Evidence, the Death of Evidence, and Finding Some Good Questions

The recent announcement by the Canadian Federal government of the closing and consolidation of Fisheries and Oceans libraries has the media, once again, reporting outrage on what appears to be the present government’s war on science. A quiet outrage has developed among academics and researchers as they mourn the loss of priceless data and artifacts.

I call the response a “quiet outrage” because I’m not certain that their concerns are resonating with the general public. One blogger, for example, listed the number of shares of a couple of related media bits, and in my mind, the numbers are quite low.

So what I want to point out is that it seems to me that headlines that assert the Harper government’s row with “science” dilutes and obscures an important point: the Harper government seems to be waging a war on one particular type of science—environmental. Which, I’m quite sure everyone knows. So why not say “environmental science” specifically instead of “science” in general?

Recent media makes little mention of the meaning and reasoning behind these seemingly strategic moves. The few suggestions that appear or are hinted at are basic and typical: profits, especially given Canada’s place in the global market of fossil fuels, and it will be handy to have a bunch of money to hand out just prior to the next election.

But I don’t think it’s that easy. The picture that is painted with such explanations are that of a bunch of greedy cutthroat irrational people conspiring to gain and lord power just for the hell of it and in the face of obvious and imminent demise. Maybe. But I doubt it. Call me sentimental or naive, but I kind of feel that most people tend to be mostly decent and will do a good thing if they can. Of course determining what’s  “good” is based on one’s frame of reference.

I recently attended a symposium about science and society. The foundational question of this symposium was this: “How can we understand and improve the interplay between science and society, and improve science policies for the future?”  Throughout the symposium, and at a number of recent events along similar lines, several recurrent themes have popped up:  citizen science, science and democracy, and trust in science. “Evidence-based policy” and “evidence-based decision making” seem to be the catch-phrases du jour. But there was not a peep about religion. At least not that reached my ears, and I thought I was listening pretty close.

Are we thus to assume that civilizations are now witnessing the pinnacle of  advancement  such that church and state, faith and science are properly quarantined to their respective corners? I am highly skeptical.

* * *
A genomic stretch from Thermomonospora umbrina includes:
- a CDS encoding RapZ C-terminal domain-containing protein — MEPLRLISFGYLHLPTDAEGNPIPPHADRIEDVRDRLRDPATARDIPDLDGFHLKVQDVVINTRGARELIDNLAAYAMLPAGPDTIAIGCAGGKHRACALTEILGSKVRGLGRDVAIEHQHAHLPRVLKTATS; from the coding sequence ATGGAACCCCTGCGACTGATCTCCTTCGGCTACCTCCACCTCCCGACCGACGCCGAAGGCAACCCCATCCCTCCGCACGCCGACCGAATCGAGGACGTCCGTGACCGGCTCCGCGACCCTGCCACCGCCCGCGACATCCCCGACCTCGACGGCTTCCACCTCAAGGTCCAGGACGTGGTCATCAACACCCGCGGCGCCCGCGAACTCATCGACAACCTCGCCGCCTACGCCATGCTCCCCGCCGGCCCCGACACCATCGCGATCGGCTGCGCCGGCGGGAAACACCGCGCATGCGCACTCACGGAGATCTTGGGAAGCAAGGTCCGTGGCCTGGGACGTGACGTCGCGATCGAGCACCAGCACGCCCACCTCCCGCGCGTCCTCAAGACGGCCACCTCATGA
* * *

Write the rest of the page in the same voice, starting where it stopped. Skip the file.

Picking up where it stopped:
In regards to the Canadian federal government’s war on “science” (read: environmentalism or environment or environmentalists), some writers have offered an alternative explanation: Harper and his government are motivated by an evangelical Christian worldview that holds God and his natural law-infused ecological order and balance responsible for the ultimate fate of the earth.  In this view, if this is indeed the case, then it seems that the environment is not a human issue but a divine one.

I am not sure how accurate such claims are, and in fact I don’t really know why the Harper government seems so bent on thwarting environmental science. But I think we need to take a closer look. The news articles themselves say little to nothing about what’s behind the anti-science activities it reports. Few seem to want to bring it up.

I know this is a difficult issue. The media persecutes any misstep towards religious insensitivity or intolerance more harshly than it does Harper’s activities. The academy is no better—everyone seems scared to offend, to cause a scene or infringe on one’s personal and private realm of thought and belief.  I know that this is a volatile issue. There are lots of easy arguments about who’s right and who’s wrong, and no one wants to wake this sleeping dragon.

But if we’re going to talk about evidence, we need to talk about conceptual frameworks. Evidence, obvious or not, is context contingent, and if we want to talk about science and the general public, or science and public policy, or science and public officials, we need to talk about science and its place in the marketplace of competing ideas, thoughts, beliefs, and conceptual frameworks.

What role is religion playing at the interface between science and its publics? (And by “religion” I mean the good old fashioned monotheistic types, replete with their own worldviews, moral systems and evangelistic ambitions, fuzzy as these descriptors might be, at least to start with.) I’m not sure what the consensus is or even what the spectrum of opinion is, but the silence seems to be its own brand of a death-of-evidence.

We accuse the government of killing evidence, of turning a blind eye to the obvious and well- documented. But what is that old saying? The one about being concerned with a speck of dust in another’s eye without noticing the stick in one’s own? Maybe I’m wrong, or maybe I’m just not looking in the right places. I am not sure. But for now, I care more about the questions than I do about the answers. In fact, let’s forget about the answers altogether for the moment and just start looking for some good questions.

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